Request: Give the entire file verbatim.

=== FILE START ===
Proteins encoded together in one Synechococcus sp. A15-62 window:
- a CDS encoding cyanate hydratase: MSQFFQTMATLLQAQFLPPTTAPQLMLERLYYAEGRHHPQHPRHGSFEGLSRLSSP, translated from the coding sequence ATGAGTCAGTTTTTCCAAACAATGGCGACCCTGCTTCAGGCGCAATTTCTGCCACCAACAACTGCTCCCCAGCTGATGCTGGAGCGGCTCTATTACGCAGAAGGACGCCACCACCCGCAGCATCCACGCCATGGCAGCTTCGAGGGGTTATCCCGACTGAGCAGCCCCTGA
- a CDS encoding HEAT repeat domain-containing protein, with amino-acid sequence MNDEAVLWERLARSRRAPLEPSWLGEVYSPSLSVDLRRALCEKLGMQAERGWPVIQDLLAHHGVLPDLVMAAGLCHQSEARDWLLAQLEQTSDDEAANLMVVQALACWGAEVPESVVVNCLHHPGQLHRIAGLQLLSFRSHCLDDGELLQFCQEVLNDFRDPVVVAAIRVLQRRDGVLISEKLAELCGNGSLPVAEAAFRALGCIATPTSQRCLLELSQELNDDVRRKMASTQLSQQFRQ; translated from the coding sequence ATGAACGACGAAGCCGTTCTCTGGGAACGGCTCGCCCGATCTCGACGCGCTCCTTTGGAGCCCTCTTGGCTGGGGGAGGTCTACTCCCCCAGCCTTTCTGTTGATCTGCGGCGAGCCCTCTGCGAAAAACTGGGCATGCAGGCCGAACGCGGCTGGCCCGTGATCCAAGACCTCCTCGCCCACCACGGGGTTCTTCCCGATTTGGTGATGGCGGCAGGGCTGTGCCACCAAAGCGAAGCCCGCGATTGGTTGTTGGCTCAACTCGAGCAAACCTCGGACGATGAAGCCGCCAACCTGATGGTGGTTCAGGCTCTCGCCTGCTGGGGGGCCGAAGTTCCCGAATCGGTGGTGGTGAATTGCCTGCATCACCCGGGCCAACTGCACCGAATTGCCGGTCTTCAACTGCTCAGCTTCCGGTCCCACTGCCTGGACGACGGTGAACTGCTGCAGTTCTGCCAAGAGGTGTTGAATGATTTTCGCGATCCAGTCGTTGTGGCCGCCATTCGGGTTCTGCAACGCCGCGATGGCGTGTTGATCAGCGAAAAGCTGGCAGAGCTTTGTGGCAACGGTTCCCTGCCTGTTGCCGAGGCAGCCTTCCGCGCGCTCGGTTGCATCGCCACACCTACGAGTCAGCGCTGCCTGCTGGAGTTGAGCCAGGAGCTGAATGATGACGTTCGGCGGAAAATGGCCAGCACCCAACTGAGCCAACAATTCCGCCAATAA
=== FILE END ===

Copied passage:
Proteins encoded together in one Synechococcus sp. A15-62 window:
- a CDS encoding cyanate hydratase: MSQFFQTMATLLQAQFLPPTTAPQLMLERLYYAEGRHHPQHPRHGSFEGLSRLSSP, translated from the coding sequence ATGAGTCAGTTTTTCCAAACAATGGCGACCCTGCTTCAGGCGCAATTTCTGCCACCAACAACTGCTCCCCAGCTGATGCTGGAGCGGCTCTATTACGCAGAAGGACGCCACCACCCGCAGCATCCACGCCATGGCAGCTTCGAGGGGTTATCCCGACTGAGCAGCCCCTGA
- a CDS encoding HEAT repeat domain-containing protein, with amino-acid sequence MNDEAVLWERLARSRRAPLEPSWLGEVYSPSLSVDLRRALCEKLGMQAERGWPVIQDLLAHHGVLPDLVMAAGLCHQSEARDWLLAQLEQTSDDEAANLMVVQALACWGAEVPESVVVNCLHHPGQLHRIAGLQLLSFRSHCLDDGELLQFCQEVLNDFRDPVVVAAIRVLQRRDGVLISEKLAELCGNGSLPVAEAAFRALGCIATPTSQRCLLELSQELNDDVRRKMASTQLSQQFRQ; translated from the coding sequence ATGAACGACGAAGCCGTTCTCTGGGAACGGCTCGCCCGATCTCGACGCGCTCCTTTGGAGCCCTCTTGGCTGGGGGAGGTCTACTCCCCCAGCCTTTCTGTTGATCTGCGGCGAGCCCTCTGCGAAAAACTGGGCATGCAGGCCGAACGCGGCTGGCCCGTGATCCAAGACCTCCTCGCCCACCACGGGGTTCTTCCCGATTTGGTGATGGCGGCAGGGCTGTGCCACCAAAGCGAAGCCCGCGATTGGTTGTTGGCTCAACTCGAGCAAACCTCGGACGATGAAGCCGCCAACCTGATGGTGGTTCAGGCTCTCGCCTGCTGGGGGGCCGAAGTTCCCGAATCGGTGGTGGTGAATTGCCTGCATCACCCGGGCCAACTGCACCGAATTGCCGGTCTTCAACTGCTCAGCTTCCGGTCCCACTGCCTGGACGACGGTGAACTGCTGCAGTTCTGCCAAGAGGTGTTGAATGATTTTCGCGATCCAGTCGTTGTGGCCGCCATTCGGGTTCTGCAACGCCGCGATGGCGTGTTGATCAGCGAAAAGCTGGCAGAGCTTTGTGGCAACGGTTCCCTGCCTGTTGCCGAGGCAGCCTTCCGCGCGCTCGGTTGCATCGCCACACCTACGAGTCAGCGCTGCCTGCTGGAGTTGAGCCAGGAGCTGAATGATGACGTTCGGCGGAAAATGGCCAGCACCCAACTGAGCCAACAATTCCGCCAATAA